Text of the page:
Numerically, we're up to 1,000,000,000.

It equals one thousand times one million.

Or, one thousand times one thousand times one thousand again.

(10 x 10 x 10 x 10 x 10 x 10 x 10 x 10 x 10)

In scientific notation, it's 1x10 to the 9th power - 1x10^9. (A one with nine zeros)

Counting one dollar a second with no time off, it will take you 32 years to count your billion dollars. Counting eight hour days will take it up to 96 years. Your billion mile drive will take you about two thousand years. Dad! Are we there yet?

**TRILLIONS**The next step is trillions of dollars.

It's getting a bit awkward to write numerically - 1,000,000,000,000 - probably won't even fit on that little line in your checkbook.

It equals one thousand thousand thousand thousand.

We're up to 1x10 to the twelfth power - 1x10^12 (A one with twelve zeros)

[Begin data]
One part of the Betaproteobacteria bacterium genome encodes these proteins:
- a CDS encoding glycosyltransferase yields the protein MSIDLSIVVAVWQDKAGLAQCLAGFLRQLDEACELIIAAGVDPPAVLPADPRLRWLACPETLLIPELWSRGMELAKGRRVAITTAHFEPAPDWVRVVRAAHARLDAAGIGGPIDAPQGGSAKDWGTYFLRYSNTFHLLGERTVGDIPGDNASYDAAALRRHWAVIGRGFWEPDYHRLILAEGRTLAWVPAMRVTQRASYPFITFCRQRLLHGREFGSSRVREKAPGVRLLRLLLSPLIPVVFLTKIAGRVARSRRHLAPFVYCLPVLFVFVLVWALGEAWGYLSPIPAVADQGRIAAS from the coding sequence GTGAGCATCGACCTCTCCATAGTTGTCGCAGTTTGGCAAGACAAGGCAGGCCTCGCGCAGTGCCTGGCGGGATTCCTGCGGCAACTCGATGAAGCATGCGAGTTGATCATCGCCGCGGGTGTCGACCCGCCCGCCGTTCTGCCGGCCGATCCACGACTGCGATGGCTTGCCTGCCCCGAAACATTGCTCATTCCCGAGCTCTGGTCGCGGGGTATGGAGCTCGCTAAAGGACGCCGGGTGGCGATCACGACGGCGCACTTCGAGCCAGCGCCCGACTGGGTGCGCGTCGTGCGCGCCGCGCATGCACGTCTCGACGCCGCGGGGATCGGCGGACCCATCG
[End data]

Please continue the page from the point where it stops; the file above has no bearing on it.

(10 x 10 x 10 x 10 x 10 x 10 x 10 x 10 x 10 x 10 x 10 x 10)

If you're going to count a trillion dollars, get a comfortable chair and a big bag of Doritos, you're going to be counting 24 hours a day for 32,000 years.

As a point of reference, there hasn't been civilization on the Earth for anywhere near 32,000 years. Don't even think about the drive - a two million year road trip is beyond my ability to imagine.

**QUADRILLIONS**You've got waaay more money than you'll ever need, now. You ought to think about sharing some of that filthy lucre with the less fortunate - like me, for instance.

Try this one - 1,000,000,000,000,000

Now it's one thousand thousand thousand thousand thousand.

1x10 to the fifteenth power - 1x10^15 (A one with fifteen zeros)

(10 x 10 x 10 x 10 x 10 x 10 x 10 x 10 x 10 x 10 x 10 x 10 x 10 x 10 x 10)

We've entered the realm of the ridiculous - it would take you

**32 MILLION YEARS**to count a quadrillion - way longer than there have been humans on the Earth, but only half the time back toward the extinction of the dinosaurs.**AND SO ON**Keep adding exponents and you'll wind up with "quintillions" - one with eighteen zeros, "sextillions" - one with twenty-one zeros, "septillions" - one with twenty four zeros, "octillions" - one with twenty-seven zeros, "nonillions" - one with thirty zeros, and "decillions" - one with thirty-three zeros.